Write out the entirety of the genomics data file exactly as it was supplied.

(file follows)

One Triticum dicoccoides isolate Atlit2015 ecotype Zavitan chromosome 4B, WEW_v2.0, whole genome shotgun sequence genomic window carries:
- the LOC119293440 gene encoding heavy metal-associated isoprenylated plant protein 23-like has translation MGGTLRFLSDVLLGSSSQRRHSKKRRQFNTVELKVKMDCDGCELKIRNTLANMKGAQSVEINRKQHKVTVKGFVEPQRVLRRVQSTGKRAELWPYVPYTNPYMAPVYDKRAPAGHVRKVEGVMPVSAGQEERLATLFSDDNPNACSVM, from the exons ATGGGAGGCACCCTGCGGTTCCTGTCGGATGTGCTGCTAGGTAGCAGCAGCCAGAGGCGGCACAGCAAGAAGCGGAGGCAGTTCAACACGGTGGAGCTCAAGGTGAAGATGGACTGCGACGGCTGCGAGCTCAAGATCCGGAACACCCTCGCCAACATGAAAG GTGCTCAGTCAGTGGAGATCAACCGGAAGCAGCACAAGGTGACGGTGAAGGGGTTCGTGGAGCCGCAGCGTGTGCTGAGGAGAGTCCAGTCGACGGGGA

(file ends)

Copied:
One Triticum dicoccoides isolate Atlit2015 ecotype Zavitan chromosome 4B, WEW_v2.0, whole genome shotgun sequence genomic window carries:
- the LOC119293440 gene encoding heavy metal-associated isoprenylated plant protein 23-like has translation MGGTLRFLSDVLLGSSSQRRHSKKRRQFNTVELKVKMDCDGCELKIRNTLANMKGAQSVEINRKQHKVTVKGFVEPQRVLRRVQSTGKRAELWPYVPYTNPYMAPVYDKRAPAGHVRKVEGVMPVSAGQEERLATLFSDDNPNACSVM, from the exons ATGGGAGGCACCCTGCGGTTCCTGTCGGATGTGCTGCTAGGTAGCAGCAGCCAGAGGCGGCACAGCAAGAAGCGGAGGCAGTTCAACACGGTGGAGCTCAAGGTGAAGATGGACTGCGACGGCTGCGAGCTCAAGATCCGGAACACCCTCGCCAACATGAAAG GTGCTCAGTCAGTGGAGATCAACCGGAAGCAGCACAAGGTGACGGTGAAGGGGTTCGTGGAGCCGCAGCGTGTGCTGAGGAGAGTCCAGTCGACGGGGA